VANCOUVER – Unifor members at Local 114 have overwhelmingly voted in favour of job action after failing to reach a deal with their employer, Pacific Western Transportation (PWT), a contractor of BC Transit.
“Unifor is committed to fighting vigorously for our transit members working in Comox, B.C.” said Unifor Western Regional Director Gavin McGarrigle. “The wage gap for contracted transit companies is unacceptable. If our members are going to be doing the same work and driving the same equipment, they should be making the same wages as transit workers in other parts of the province.”
The Local 114 members are seeking a similar compensation package as similar-sized transit operations workers on Vancouver Island and elsewhere in the province. The company offer did not close that gap.
The wage disparity for mechanics in this unit is $4.50 an hour below transit mechanics in Whistler.
Local 114’s contract with PWT expired March 31, 2023. The strike vote took place Sept. 10 and 11.
The union wants the travelling public to know there aren’t any planned work stoppages prior to scheduled mediation dates on Oct. 11 and 12, 2023.
If neither side is successful in reaching a settlement, Unifor will communicate any service disruption to the public well in advance.
“PWT has refused to address our wage expectations and members have shown us they’re clearly willing to walk out until we see an offer that recognizes the current cost of living and makes us competitive with other transit services in the region,” said Gord McGrath, President of Unifor Local 114.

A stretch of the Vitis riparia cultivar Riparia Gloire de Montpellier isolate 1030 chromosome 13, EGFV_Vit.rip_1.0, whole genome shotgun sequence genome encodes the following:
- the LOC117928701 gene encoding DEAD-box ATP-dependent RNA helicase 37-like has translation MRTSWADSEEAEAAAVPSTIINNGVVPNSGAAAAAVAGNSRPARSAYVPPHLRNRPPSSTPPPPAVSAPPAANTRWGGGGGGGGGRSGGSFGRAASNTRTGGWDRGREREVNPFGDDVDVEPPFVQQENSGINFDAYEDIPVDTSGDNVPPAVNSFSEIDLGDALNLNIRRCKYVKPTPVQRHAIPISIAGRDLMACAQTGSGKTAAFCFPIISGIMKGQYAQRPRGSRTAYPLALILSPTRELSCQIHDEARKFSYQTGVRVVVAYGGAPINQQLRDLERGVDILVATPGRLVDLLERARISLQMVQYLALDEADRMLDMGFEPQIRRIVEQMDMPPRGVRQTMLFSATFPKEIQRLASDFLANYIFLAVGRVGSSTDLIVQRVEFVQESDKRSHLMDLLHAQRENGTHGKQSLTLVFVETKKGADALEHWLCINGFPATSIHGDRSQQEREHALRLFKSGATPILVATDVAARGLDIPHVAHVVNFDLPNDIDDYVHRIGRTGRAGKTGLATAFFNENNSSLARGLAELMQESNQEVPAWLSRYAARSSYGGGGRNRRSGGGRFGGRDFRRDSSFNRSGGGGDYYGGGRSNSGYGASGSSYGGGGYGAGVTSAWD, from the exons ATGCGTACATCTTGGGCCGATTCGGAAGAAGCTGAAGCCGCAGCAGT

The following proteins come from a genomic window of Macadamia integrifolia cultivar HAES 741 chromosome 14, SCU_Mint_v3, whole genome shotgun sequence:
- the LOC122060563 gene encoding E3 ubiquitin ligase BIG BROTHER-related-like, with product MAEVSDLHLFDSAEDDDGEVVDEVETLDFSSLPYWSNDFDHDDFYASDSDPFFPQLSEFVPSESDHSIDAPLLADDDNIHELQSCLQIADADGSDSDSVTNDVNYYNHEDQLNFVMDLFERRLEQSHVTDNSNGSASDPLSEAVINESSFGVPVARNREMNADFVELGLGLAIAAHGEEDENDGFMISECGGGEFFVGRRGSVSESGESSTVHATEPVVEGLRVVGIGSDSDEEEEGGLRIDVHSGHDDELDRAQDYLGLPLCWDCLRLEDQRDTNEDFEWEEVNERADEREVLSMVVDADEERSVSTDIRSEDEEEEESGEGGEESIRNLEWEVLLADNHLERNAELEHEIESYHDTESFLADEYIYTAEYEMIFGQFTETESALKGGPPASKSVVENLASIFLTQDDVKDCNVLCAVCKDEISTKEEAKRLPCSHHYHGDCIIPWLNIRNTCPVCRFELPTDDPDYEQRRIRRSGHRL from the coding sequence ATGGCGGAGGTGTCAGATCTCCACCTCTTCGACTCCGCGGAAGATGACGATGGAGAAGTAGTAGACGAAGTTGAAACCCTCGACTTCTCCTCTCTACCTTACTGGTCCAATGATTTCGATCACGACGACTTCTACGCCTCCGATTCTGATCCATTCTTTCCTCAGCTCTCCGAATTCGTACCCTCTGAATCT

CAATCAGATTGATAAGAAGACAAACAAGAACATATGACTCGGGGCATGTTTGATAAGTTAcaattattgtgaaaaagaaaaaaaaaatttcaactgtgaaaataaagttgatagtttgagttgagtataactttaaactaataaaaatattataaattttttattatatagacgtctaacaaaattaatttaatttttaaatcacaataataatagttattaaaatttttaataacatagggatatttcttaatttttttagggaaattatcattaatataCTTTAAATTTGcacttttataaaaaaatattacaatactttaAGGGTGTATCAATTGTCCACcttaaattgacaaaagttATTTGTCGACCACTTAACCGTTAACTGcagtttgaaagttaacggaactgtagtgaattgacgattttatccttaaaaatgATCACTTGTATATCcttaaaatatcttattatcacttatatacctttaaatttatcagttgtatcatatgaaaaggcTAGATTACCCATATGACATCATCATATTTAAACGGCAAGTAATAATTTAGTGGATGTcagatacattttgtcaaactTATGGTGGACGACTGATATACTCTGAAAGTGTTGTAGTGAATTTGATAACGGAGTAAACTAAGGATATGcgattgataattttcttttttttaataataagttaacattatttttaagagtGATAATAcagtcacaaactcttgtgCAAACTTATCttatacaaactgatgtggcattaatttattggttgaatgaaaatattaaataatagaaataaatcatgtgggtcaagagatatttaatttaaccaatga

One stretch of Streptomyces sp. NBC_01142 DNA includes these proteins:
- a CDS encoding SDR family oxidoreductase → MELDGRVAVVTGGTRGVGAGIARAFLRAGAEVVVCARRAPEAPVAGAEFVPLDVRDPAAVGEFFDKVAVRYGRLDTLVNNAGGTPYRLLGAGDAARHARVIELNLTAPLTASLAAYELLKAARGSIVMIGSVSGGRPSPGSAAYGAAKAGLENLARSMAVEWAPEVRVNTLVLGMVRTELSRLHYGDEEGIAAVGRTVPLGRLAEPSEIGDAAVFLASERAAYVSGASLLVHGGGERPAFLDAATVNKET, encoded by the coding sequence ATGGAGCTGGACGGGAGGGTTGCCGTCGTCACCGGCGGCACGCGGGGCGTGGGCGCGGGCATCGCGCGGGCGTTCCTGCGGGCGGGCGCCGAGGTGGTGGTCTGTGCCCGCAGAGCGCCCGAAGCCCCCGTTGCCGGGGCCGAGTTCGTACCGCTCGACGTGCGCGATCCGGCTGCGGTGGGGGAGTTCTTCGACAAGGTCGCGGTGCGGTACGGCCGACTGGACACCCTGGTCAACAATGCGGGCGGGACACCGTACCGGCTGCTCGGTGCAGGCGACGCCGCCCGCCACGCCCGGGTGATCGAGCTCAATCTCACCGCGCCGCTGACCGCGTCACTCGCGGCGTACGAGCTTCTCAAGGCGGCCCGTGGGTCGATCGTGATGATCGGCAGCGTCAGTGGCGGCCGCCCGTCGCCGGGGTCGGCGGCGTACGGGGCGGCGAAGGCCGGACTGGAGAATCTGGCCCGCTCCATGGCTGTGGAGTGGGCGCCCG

“We’ve seen that sometimes it takes a strike to get an employer to negotiate a deal that respects the work our members do.”
Last year, Local 114 members at BC Transit – which contracted out services to PWT –in Whistler went on strike for 4.5 months, which culminated in the B.C. government appointing veteran mediator Vince Ready. It resulted in wage increases of up to $6 an hour over the term of the agreement.
BC Transit is using contractors, which is leading to long transit strikes. The company’s failure to rein in its contractors is leading to continual disputes affecting passengers with no signs of relief, says Unifor.
PWT is contracted by BC Transit to provide services in Campbell River and Comox Valley, B.C. and work as transit operators, handy dart operators, mechanics, and cleaners.
Unifor represents 20,000 members across the road transportation sector, including 6,500 transit operators and skilled trades staff working in urban transit.
Unifor is Canada’s largest union in the private sector, representing 315,000 workers in every major area of the economy. The union advocates for all working people and their rights, fights for equality and social justice in Canada and abroad and strives to create progressive change for a better future.